Fort Worth

Another record high in Dallas-Fort Worth comes with dozens of power outages

Hey Fort Worth, it's HOT!

It looks like that good 'ole Texas hot weather has arrived, with temperatures in the mid-nineties. Stay cool any way you can, like Paula Gallegos and her sleepy grandson Josue Rios, floating in Lake Worth.
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It looks like that good 'ole Texas hot weather has arrived, with temperatures in the mid-nineties. Stay cool any way you can, like Paula Gallegos and her sleepy grandson Josue Rios, floating in Lake Worth.

As the summer heat continues to sit over North Texas with record-setting, 100-plus-degree temperatures, power outages and heat-related calls are climbing.

There were 37 total heat-related calls in Tarrant County this weekend, including a child left in a hot car, with 27 people transported to area hospitals, said Medstar spokesman Matt Zavadsky.

Medstar responded to 19 heat-related calls in the county on Sunday, with 11 individuals being transported to local hospitals. There were 18 heat-related calls on Saturday.

Oncor Electric reported 12 power outages affecting 1,982 customers in Fort Worth; 29 outages were affecting 376 customers in Arlington; and 30 outages were affecting 382 customers in Dallas and Plano as of 5 p.m. Sunday. Multiple stores in the Presidio Junction Shopping Center in the 3000 block of North Tarrant Parkway had to shutter their doors due to power outages.

The Target store in the shopping center remained open Sunday evening running on a backup generator, according to Target store officials.

Power was restored to all the 1,982 customers in Fort Worth by 10 p.m. on Sunday, Oncor reported.

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Oncor Electric reported that on Sunday, July 22, at 5 p.m. that 12 power outages were affecting 1,982 customers in Fort Worth, 29 outages were affecting 376 customers in Arlington and 30 outages were affecting 382 customers in Dallas and Plano. Screenshot via Oncur Electric Courtesy

Fort Worth police wrote on their Facebook page on Friday afternoon, “RECORD heat (and when it’s a record that means it’s HOT) this weekend. NEVER EVER leave your children (or pets) unattended in your vehicle, even for one minute.”

Heat Safety tips from the Fort Worth Police Department

  • Touch a child’s safety seat and safety belt before using it to ensure it’s not too hot.

  • Never leave a child unattended in a vehicle, even with the windows down, even for just a few minutes.

  • Teach your children not to play in, or around cars. Children can accidentally lock themselves in a hot vehicle.

  • Always make sure your children have left the vehicle when you reach your destination.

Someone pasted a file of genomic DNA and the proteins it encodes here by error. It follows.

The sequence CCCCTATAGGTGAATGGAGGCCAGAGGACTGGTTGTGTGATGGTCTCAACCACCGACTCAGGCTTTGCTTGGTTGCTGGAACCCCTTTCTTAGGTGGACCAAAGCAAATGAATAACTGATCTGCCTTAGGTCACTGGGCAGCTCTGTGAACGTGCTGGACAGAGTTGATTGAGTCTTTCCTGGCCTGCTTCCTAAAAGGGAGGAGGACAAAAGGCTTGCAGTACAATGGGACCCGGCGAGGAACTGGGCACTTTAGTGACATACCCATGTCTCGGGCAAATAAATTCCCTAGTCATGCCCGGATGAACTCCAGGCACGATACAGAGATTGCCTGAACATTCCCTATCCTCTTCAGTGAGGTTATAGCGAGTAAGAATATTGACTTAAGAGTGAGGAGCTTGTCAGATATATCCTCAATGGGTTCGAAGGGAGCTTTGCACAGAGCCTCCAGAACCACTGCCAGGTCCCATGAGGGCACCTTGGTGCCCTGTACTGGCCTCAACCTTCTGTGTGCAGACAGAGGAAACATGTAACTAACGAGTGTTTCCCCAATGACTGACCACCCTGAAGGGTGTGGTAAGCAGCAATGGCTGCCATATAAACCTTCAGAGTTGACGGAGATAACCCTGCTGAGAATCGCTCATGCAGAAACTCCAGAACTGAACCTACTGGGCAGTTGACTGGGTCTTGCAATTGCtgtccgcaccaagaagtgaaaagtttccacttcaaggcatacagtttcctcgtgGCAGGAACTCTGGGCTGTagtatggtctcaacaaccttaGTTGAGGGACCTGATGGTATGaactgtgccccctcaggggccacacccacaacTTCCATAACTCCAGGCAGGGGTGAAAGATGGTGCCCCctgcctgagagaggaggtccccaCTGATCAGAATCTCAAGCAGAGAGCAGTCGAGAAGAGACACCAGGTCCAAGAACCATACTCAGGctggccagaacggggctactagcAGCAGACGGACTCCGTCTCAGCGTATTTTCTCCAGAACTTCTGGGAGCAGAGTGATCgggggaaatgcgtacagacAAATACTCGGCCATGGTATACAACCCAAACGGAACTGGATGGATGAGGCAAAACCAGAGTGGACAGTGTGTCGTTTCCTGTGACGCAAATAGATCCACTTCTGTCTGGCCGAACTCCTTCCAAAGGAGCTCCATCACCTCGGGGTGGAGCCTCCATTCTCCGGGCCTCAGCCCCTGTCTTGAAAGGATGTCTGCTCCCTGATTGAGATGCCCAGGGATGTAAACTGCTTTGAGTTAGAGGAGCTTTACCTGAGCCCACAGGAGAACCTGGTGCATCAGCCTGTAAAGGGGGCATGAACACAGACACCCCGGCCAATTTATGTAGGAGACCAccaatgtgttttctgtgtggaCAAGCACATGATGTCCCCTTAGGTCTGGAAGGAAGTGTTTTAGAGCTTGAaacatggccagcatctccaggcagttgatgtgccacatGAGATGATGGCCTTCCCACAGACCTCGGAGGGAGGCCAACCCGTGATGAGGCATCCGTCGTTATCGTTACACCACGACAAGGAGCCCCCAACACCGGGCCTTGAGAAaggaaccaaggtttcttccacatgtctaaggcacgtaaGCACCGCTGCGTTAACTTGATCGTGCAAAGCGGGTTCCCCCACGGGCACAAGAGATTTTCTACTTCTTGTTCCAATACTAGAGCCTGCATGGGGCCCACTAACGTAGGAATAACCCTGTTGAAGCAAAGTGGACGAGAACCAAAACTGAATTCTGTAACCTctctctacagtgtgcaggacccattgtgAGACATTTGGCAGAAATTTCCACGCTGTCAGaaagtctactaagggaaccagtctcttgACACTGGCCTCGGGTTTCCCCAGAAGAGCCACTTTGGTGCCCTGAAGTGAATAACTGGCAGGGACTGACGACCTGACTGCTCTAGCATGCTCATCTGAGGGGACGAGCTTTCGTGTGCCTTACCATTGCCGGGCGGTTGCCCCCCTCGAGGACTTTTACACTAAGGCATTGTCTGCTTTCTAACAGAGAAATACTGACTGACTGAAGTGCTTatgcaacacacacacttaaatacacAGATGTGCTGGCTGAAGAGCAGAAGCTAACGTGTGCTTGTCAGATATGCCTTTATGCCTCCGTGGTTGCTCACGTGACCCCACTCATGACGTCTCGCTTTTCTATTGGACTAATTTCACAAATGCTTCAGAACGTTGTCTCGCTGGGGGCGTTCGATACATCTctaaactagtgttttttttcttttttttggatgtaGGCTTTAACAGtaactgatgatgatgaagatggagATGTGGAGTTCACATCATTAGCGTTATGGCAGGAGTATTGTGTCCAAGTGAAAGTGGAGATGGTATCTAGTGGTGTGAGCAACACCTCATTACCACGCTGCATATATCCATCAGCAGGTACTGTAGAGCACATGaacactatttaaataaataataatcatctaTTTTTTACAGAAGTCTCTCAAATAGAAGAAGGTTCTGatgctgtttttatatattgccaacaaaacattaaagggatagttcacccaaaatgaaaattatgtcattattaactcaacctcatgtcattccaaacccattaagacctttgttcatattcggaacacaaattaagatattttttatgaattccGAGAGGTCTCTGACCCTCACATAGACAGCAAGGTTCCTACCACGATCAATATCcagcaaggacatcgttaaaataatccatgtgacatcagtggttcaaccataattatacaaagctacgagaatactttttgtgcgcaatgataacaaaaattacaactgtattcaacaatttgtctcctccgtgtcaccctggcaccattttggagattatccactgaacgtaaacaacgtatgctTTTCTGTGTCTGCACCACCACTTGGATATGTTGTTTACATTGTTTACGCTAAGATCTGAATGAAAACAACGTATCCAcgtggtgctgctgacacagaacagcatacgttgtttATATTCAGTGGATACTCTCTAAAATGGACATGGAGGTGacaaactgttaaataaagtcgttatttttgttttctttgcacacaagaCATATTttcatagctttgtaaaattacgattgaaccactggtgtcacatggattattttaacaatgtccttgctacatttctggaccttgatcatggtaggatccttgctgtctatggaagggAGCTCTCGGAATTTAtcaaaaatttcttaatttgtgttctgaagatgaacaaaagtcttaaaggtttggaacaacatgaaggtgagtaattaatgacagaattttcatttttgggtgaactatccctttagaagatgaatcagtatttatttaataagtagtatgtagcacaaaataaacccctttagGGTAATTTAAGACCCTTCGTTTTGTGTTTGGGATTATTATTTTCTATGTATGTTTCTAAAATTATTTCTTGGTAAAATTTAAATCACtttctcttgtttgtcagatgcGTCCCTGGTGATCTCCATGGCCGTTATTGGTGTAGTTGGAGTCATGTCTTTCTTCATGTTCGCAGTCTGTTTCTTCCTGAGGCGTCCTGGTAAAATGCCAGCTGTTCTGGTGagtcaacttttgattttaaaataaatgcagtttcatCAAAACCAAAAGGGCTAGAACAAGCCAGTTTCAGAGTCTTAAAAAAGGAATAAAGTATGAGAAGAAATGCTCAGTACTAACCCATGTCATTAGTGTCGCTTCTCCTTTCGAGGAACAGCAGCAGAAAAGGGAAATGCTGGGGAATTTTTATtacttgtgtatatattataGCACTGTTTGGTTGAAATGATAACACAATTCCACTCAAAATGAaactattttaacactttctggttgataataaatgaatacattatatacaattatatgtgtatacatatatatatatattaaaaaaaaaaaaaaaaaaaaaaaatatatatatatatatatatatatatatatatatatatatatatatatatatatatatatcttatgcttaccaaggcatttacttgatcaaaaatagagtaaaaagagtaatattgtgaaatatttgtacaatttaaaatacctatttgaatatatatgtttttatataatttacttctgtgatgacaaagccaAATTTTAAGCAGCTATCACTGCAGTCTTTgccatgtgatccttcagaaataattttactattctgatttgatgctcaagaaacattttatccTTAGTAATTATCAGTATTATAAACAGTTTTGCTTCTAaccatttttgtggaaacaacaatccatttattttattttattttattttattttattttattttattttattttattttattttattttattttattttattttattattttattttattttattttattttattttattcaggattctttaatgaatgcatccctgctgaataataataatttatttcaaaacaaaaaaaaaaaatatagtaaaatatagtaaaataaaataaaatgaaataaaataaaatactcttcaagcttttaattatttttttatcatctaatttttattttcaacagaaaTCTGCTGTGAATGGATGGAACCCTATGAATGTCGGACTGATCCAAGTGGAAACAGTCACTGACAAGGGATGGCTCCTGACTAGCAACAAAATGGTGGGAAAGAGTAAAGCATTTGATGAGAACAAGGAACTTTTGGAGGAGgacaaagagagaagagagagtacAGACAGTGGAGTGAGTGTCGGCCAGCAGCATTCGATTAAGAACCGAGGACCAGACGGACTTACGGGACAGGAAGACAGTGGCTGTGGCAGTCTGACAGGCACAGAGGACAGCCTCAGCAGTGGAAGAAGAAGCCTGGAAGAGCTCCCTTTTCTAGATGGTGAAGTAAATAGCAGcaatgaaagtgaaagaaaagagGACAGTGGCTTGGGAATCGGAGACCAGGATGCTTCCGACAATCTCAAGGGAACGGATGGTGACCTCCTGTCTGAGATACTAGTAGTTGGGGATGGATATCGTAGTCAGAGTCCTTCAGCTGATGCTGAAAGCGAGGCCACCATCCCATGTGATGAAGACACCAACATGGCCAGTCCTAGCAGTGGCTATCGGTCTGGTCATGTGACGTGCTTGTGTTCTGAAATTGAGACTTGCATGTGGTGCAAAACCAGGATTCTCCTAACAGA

• Keep your keys out of children’s reach. Always lock the doors and trunk to your vehicle.

On Friday, six people were transported to area hospitals for heat-related incidents. On Saturday, due to the heat index climbing above 105, MedStar implemented its extreme weather response procedure.

“Patients located outside in an unprotected area, we upgrade the priority of the response to limit the patient and responders from exposure to extreme heat,” Zavadsky said.

MedStar went on to respond to three heat-related calls by 12:30 p.m. Saturday and finished the day with 18 calls, including a child left in a hot car who was transported to Cooks Children’s Hospital.

The child was listed in stable condition as of Sunday evening.

The Dallas-Fort Worth area is in the midst of a historic heat streak.

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Oncor Electric reported that as of 5 p.m. Sunday, 12 power outages were affecting 1,982 customers in Fort Worth; 29 outages were affecting 376 customers in Arlington; and 30 outages were affecting 382 customers in Dallas and Plano. Workers could be seen near the I-35 and Hwy 287 N exit making repairs to power lines on Sunday afternoon around 6 p.m. Prescotte Stokes III Courtesy

Over the past four days, the metroplex has seen record high temperatures, including Sunday’s high of 109 reported at DFW Airport.

On Monday, it should be mostly sunny with a slight chance of rain through the day. But it will still be hot with a high around 103 and northeast winds at 5 to 10 mph. The heat index will remain at dangerous levels up to 108.

“That heat index represents exactly what the body feels as far as the temperature,” said meteorologist Dennis Cain of the National Weather Service office in Fort Worth. “The humidity is considerably drier still (less moisture in the air) in the afternoon — around 15 percent to 20 percent — than it is in the mornings when it’s around 50 percent.”

Monday night should be mostly cloudy with a 20 percent chance of showers and thunderstorms and lows around 80. Winds will be out of the northeast at 10 to 15 mph, tapering off to 5 to 10 mph after midnight. That will bring temperatures down as the week progress, forecasters say.

“It will still be above normal but not as hot,” said Cain. “The temperatures will be lower by 6 to 8 degrees but the heat index will remain in the dangerous level between 102 and 106 degrees.”

Tuesday will be cooler, slightly, with partly sunny skies and highs in the upper 90s. Tuesday night lows will dip into the upper 70s with light winds, according to the weather service.

On Wednesday, highs will climb back to around 100, but the nightly lows will remain in the upper 70s. It should be about the same Thursday, Friday and Saturday.

Sunday should be mostly sunny in the morning before clouds move in keeping highs in the upper 90s, the weather service says.

Earth’s 2016 surface temperatures were the warmest since modern record keeping began in 1880, according to independent analyses by NASA and the National Oceanic and Atmospheric Administration (NOAA). NASA scientists analyze data from 6300 weather

Prescotte Stokes III: 817-390-7028, @PrescotteStokes
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